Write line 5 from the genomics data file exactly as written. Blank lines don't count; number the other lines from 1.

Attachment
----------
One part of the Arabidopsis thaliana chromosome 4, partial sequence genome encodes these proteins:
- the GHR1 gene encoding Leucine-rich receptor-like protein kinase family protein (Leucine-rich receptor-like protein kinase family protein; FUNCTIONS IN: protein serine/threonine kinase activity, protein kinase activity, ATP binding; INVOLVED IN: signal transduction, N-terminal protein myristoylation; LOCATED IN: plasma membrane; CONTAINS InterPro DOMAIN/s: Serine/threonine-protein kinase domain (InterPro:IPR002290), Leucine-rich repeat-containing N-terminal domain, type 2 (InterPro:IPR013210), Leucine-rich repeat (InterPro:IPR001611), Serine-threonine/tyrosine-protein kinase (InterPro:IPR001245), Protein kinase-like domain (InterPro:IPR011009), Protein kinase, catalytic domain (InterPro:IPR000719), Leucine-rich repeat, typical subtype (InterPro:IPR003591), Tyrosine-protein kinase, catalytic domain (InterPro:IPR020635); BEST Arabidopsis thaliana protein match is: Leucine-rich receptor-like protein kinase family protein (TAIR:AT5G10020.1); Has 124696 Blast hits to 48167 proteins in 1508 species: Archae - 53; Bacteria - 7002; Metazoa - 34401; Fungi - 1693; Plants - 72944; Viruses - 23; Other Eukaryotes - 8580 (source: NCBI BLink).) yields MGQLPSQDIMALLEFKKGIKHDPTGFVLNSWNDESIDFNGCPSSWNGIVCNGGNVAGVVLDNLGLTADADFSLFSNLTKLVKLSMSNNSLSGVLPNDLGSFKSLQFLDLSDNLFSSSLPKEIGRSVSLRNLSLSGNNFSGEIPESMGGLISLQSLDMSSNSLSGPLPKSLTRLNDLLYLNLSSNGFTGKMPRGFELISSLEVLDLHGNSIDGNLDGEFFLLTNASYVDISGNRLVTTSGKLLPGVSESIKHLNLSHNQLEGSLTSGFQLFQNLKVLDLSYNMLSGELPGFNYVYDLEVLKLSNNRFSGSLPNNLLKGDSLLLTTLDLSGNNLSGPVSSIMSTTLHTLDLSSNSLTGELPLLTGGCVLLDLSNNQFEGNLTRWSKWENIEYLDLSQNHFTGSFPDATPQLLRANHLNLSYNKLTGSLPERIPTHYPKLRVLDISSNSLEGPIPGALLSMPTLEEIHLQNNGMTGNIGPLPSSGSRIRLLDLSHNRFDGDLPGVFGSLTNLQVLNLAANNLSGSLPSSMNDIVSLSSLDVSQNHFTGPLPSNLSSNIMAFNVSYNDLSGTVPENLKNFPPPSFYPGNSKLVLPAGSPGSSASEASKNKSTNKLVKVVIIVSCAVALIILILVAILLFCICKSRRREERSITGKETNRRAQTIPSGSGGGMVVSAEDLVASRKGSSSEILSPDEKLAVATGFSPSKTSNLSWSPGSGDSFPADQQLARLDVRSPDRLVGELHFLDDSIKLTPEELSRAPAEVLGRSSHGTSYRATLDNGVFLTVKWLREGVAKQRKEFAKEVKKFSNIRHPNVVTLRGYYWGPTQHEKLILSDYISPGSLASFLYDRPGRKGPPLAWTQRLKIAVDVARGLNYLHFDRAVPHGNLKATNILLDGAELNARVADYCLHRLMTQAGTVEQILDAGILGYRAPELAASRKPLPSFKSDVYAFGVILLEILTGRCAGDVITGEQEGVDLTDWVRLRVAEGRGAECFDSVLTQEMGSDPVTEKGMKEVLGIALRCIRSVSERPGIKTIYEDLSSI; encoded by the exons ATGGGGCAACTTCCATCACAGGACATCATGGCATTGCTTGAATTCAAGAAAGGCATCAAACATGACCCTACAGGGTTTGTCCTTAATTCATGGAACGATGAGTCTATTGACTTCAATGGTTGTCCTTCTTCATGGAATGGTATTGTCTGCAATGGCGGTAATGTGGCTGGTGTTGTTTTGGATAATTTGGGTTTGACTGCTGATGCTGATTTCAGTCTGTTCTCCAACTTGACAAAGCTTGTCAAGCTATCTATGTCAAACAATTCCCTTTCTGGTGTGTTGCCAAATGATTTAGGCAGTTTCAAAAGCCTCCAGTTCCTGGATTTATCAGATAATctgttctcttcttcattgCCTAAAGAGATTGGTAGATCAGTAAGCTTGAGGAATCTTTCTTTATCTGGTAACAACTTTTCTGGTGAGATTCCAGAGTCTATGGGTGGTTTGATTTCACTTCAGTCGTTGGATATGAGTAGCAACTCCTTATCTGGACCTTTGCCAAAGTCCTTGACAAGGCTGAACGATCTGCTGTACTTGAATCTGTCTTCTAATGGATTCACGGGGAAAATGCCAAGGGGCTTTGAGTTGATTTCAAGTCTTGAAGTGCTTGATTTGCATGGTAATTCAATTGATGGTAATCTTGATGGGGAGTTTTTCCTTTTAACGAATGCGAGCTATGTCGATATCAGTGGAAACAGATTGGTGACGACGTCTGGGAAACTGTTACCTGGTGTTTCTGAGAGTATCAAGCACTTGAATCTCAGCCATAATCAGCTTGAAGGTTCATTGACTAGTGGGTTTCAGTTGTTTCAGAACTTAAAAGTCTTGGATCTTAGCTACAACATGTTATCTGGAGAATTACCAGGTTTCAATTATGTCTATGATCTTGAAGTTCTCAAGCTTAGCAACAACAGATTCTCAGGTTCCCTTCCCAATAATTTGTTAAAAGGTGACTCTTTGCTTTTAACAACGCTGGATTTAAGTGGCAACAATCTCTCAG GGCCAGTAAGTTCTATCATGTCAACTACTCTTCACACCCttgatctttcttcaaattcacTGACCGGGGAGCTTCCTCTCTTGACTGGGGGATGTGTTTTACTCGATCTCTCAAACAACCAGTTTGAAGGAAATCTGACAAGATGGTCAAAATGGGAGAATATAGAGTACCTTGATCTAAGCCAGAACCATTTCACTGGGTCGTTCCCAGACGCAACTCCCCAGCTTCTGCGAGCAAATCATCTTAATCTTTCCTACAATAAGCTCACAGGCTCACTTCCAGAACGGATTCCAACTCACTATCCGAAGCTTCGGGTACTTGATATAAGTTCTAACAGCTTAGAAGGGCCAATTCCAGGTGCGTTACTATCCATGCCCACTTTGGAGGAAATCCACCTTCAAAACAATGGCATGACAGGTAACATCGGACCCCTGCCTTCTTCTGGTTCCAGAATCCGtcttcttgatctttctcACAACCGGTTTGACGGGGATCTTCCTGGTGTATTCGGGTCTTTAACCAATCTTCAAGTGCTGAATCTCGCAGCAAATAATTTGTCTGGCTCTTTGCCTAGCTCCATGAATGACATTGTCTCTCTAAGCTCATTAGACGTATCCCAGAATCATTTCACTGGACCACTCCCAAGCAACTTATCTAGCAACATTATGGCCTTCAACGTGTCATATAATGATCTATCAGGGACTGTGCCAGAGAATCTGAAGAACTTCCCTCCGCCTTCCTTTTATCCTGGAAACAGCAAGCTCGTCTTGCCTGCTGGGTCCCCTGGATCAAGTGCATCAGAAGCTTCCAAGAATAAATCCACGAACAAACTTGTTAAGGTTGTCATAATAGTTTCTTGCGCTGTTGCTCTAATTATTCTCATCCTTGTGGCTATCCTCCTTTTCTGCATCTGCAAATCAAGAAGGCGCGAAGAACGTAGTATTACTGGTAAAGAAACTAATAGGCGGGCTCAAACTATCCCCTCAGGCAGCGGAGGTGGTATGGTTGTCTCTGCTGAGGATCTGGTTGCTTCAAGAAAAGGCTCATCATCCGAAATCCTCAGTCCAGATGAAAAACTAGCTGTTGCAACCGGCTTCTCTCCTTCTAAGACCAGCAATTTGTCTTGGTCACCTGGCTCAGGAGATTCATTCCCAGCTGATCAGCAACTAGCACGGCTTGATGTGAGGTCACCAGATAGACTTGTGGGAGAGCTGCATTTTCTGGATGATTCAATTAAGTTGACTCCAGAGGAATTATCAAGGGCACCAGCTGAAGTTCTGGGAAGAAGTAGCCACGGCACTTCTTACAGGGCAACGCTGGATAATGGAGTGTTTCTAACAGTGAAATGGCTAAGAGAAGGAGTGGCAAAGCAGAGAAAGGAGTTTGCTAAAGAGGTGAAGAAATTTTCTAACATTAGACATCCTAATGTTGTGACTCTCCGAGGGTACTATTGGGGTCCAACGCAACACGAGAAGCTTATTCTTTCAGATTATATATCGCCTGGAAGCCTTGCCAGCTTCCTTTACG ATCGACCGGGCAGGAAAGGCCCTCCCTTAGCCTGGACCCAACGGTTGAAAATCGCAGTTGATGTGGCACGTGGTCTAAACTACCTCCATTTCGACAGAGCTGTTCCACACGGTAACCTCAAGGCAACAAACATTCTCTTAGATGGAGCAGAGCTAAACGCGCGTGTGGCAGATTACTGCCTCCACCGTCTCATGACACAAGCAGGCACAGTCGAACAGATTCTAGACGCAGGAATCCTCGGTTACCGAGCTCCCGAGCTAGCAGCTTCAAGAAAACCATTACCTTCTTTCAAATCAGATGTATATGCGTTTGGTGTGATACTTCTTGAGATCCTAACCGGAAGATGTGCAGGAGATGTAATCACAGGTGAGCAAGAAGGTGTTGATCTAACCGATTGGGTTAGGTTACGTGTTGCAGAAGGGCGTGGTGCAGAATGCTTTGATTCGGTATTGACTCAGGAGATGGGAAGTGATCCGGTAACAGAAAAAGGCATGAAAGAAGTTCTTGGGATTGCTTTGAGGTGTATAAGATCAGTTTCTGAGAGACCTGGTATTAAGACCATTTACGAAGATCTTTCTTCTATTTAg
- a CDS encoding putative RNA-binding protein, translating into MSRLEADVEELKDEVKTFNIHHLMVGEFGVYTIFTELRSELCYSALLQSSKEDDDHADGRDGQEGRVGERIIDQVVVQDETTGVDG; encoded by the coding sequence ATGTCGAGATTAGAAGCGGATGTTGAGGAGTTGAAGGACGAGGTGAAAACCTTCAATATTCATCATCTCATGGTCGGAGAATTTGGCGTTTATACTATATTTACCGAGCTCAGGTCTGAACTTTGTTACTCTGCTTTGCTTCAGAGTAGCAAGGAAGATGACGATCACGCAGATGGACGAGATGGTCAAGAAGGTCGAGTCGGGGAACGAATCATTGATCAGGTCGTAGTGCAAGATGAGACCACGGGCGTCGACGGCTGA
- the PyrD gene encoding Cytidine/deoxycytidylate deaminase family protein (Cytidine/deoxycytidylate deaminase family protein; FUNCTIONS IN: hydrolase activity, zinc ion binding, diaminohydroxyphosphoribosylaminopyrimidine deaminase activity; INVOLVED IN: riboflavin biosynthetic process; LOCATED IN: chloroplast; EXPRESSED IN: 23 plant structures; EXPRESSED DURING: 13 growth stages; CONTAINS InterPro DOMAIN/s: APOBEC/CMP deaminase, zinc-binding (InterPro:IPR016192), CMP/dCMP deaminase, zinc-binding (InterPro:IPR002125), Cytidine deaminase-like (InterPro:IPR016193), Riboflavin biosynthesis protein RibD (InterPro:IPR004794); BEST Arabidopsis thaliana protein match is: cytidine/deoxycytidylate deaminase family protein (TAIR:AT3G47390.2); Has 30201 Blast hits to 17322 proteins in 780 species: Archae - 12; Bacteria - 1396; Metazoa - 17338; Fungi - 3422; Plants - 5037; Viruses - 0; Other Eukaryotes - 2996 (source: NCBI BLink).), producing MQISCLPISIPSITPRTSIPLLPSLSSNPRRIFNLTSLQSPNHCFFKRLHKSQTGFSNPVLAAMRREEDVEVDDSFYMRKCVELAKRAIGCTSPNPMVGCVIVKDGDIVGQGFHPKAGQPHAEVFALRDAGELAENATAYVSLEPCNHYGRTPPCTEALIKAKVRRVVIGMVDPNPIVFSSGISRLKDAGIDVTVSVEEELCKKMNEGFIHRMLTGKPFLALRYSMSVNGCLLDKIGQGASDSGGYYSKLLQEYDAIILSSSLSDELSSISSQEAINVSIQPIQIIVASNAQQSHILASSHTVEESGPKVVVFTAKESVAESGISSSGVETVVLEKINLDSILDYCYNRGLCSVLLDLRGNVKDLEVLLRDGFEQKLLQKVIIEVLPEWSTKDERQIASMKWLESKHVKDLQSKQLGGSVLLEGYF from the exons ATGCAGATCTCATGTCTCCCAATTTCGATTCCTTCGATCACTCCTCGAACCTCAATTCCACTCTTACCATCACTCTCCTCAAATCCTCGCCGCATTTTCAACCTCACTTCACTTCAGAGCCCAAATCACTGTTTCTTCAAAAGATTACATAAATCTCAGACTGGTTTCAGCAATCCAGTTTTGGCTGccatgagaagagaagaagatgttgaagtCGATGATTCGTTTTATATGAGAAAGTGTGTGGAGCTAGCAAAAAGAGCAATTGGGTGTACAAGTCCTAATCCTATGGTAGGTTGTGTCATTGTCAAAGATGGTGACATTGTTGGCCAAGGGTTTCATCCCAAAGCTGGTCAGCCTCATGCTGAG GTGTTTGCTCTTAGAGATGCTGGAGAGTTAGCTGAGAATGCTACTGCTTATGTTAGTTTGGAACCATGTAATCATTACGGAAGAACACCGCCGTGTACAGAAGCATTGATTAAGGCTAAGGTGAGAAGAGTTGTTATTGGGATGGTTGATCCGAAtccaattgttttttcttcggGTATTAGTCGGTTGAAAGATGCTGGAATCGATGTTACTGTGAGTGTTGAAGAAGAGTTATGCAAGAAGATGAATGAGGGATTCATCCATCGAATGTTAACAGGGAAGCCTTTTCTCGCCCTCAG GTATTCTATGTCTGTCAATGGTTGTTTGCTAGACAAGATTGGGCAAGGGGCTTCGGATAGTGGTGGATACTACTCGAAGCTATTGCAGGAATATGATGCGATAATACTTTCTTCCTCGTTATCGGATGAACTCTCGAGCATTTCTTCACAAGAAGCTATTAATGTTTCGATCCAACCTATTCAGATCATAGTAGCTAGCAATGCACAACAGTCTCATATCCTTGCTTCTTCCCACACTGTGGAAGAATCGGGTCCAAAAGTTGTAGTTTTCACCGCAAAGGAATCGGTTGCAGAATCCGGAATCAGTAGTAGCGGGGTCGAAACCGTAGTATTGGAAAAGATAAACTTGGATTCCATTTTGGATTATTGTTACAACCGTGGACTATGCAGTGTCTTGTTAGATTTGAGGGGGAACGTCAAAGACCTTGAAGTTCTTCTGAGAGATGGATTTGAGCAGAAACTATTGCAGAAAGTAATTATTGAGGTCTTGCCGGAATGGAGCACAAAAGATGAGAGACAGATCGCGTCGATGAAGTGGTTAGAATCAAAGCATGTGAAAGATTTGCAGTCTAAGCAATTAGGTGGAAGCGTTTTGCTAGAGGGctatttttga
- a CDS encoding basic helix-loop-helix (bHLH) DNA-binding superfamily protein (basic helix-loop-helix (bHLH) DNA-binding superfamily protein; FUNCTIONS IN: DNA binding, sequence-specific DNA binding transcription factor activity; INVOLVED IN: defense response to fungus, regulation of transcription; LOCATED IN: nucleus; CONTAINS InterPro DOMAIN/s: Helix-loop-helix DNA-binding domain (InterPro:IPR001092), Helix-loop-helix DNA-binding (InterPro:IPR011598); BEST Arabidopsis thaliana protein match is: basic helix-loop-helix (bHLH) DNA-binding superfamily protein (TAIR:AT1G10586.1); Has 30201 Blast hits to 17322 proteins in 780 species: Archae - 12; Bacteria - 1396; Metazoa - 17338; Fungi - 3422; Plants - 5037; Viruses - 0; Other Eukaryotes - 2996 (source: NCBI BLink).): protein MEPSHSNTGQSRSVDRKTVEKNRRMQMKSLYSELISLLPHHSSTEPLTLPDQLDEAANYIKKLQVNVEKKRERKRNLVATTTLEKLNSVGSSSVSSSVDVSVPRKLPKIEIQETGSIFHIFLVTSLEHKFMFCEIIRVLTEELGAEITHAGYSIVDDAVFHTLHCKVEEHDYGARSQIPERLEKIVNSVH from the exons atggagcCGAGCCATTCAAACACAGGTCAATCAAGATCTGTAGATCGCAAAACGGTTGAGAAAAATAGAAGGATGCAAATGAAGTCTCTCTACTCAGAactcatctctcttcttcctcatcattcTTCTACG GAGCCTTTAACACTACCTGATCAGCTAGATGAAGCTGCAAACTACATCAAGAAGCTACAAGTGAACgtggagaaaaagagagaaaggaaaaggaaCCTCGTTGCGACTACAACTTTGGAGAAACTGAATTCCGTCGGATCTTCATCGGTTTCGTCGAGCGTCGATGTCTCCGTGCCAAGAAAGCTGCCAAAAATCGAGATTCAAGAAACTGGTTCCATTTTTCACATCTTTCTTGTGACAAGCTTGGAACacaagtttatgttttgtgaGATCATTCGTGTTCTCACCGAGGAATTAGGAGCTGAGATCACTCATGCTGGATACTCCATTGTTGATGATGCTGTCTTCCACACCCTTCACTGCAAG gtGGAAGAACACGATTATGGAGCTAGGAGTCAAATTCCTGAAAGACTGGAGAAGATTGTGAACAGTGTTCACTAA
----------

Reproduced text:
- a CDS encoding basic helix-loop-helix (bHLH) DNA-binding superfamily protein (basic helix-loop-helix (bHLH) DNA-binding superfamily protein; FUNCTIONS IN: DNA binding, sequence-specific DNA binding transcription factor activity; INVOLVED IN: defense response to fungus, regulation of transcription; LOCATED IN: nucleus; CONTAINS InterPro DOMAIN/s: Helix-loop-helix DNA-binding domain (InterPro:IPR001092), Helix-loop-helix DNA-binding (InterPro:IPR011598); BEST Arabidopsis thaliana protein match is: basic helix-loop-helix (bHLH) DNA-binding superfamily protein (TAIR:AT1G10586.1); Has 30201 Blast hits to 17322 proteins in 780 species: Archae - 12; Bacteria - 1396; Metazoa - 17338; Fungi - 3422; Plants - 5037; Viruses - 0; Other Eukaryotes - 2996 (source: NCBI BLink).): protein MEPSHSNTGQSRSVDRKTVEKNRRMQMKSLYSELISLLPHHSSTEPLTLPDQLDEAANYIKKLQVNVEKKRERKRNLVATTTLEKLNSVGSSSVSSSVDVSVPRKLPKIEIQETGSIFHIFLVTSLEHKFMFCEIIRVLTEELGAEITHAGYSIVDDAVFHTLHCKVEEHDYGARSQIPERLEKIVNSVH from the exons atggagcCGAGCCATTCAAACACAGGTCAATCAAGATCTGTAGATCGCAAAACGGTTGAGAAAAATAGAAGGATGCAAATGAAGTCTCTCTACTCAGAactcatctctcttcttcctcatcattcTTCTACG GAGCCTTTAACACTACCTGATCAGCTAGATGAAGCTGCAAACTACATCAAGAAGCTACAAGTGAACgtggagaaaaagagagaaaggaaaaggaaCCTCGTTGCGACTACAACTTTGGAGAAACTGAATTCCGTCGGATCTTCATCGGTTTCGTCGAGCGTCGATGTCTCCGTGCCAAGAAAGCTGCCAAAAATCGAGATTCAAGAAACTGGTTCCATTTTTCACATCTTTCTTGTGACAAGCTTGGAACacaagtttatgttttgtgaGATCATTCGTGTTCTCACCGAGGAATTAGGAGCTGAGATCACTCATGCTGGATACTCCATTGTTGATGATGCTGTCTTCCACACCCTTCACTGCAAG gtGGAAGAACACGATTATGGAGCTAGGAGTCAAATTCCTGAAAGACTGGAGAAGATTGTGAACAGTGTTCACTAA